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At the heart of general practice since 1960

Cholesterol seasonal misdiagnosis risk

Seasonal variations in serum cholesterol levels can cause people to be misdiagnosed with hypercholesterolaemia, new research suggests.

Researchers from the US measured cholesterol levels every three months in 517 healthy adult volunteers and found a cholesterol over 240mg/dl – the threshold for hypercholesterolaemia – in 22 per cent more patients in winter than in summer. The effect was significantly more pronounced in women than in men.

Archives of International Medicine 2004;164:863-870

COPD exacerbations' effect on life quality

Exacerbations have a greater impact on patients with moderate chronic obstructive pulmonary disease (COPD) than those with severe COPD, new Spanish research has found.

Researchers measured health-related quality of life of 336 patients over two years of follow-up. They found patients with moderate COPD who had more than three exacerbations a year had significantly reduced quality of life compared with those who had less than three exacerbations. For patients with severe COPD, exacerbations had no effect on quality of life.

Thorax 2004; 59:387-395

Identifying risks for severe asthma

Development of severe asthma is more likely in patients with house dust mite allergy, aspirin intolerance and those who have had the disease for more than a decade.

Researchers from Poland examined 1,006 patients' histories and symptoms and found that 7.45 per cent were classified as 'severe'.

In the severely asthmatic patients, odds ratios were 5.65 for house dust mite allergy, 5.44 for aspirin intolerance and 3.64 for disease duration of 10 years.

Annals of Allergy, Asthma & Immunology 2004;92:453-458

Lifestyle strategies do not cut BP

Non-pharmacological interventions such as lifestyle prompts, information booklets and the provision of low-sodium salt are no more effective than brief advice in reducing high blood pressure. Primary care researchers based in Southampton found patients who had blood pressures of 160/90 or more at baseline had no significant reduction in blood pressure at one month after interventions.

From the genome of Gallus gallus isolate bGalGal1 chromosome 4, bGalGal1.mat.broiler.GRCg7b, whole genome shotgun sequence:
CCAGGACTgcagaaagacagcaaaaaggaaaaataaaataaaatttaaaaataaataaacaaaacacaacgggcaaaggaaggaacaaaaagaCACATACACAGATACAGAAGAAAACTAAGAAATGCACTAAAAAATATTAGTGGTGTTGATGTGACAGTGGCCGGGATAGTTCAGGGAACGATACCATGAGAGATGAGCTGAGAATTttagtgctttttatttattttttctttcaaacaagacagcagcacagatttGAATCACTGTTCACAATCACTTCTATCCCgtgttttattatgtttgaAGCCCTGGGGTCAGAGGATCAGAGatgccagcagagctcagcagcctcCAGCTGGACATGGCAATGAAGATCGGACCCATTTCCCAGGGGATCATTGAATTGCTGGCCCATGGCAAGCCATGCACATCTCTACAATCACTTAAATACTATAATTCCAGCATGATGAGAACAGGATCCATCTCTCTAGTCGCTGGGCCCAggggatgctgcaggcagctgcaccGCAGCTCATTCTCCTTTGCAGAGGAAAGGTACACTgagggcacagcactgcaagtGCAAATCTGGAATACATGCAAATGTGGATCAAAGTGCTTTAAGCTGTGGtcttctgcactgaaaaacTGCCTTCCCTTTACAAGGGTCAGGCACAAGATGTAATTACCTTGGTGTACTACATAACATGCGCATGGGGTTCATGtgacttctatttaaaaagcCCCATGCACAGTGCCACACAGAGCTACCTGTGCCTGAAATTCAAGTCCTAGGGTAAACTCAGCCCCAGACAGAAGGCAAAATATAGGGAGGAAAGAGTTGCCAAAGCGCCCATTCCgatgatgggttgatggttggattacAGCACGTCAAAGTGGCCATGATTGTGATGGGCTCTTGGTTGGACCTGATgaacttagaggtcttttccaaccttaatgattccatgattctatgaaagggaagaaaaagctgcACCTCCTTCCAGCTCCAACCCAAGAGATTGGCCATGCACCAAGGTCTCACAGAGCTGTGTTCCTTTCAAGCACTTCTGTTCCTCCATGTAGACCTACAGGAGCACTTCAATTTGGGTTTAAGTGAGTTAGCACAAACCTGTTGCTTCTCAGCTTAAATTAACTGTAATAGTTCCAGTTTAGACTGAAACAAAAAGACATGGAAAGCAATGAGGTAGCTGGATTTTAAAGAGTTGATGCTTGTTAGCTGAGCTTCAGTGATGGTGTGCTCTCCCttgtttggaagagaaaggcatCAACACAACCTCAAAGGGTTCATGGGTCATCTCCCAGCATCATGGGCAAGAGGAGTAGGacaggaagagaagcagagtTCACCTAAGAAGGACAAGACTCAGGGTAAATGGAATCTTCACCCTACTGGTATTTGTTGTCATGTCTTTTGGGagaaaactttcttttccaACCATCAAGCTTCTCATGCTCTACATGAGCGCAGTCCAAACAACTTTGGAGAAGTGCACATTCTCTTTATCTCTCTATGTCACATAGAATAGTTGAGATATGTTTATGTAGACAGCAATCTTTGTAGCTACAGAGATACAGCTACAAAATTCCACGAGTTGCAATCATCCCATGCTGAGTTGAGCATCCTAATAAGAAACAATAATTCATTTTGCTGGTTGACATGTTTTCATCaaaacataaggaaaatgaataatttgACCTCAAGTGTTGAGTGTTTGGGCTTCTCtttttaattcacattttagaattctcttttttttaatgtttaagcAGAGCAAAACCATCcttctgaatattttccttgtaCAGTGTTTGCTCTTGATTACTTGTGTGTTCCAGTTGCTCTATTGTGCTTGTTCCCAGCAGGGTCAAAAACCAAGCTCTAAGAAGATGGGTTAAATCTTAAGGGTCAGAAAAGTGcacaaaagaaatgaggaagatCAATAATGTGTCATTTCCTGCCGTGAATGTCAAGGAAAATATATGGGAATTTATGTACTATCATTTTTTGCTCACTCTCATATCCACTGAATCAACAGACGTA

But the study showed important risk factors for stroke were significantly affected by the interventions at one month.

BMJ 2004; 328:1054-1057

Socioeconomic effects on asthma

Socioeconomic status has little impact on asthma, New Zealand researchers say.

Following a cohort of 1,000 patients from birth to the age of 26, researchers found no association between socioeconomic status as a child or adult and asthma prevalence, lung function and airway responsiveness.

Children from higher socioeconomic groups had a higher prevalence of atopy.

Thorax 2004; 59:376-380

Tax hikes reduce smoking rate

Public health measures to combat smoking are working, a study of US states claims. Researchers found that raising taxes on cigarettes significantly increased the number of young people who gave up smoking.

The average 'price elasticity' of cessation is 0.35, indicating that decisions on whether to smoke are affected by cost.

Researchers also found that stronger restrictions on smoking in public places and at work increased the cessation rate.

Health Policy 2004; 68:321-332

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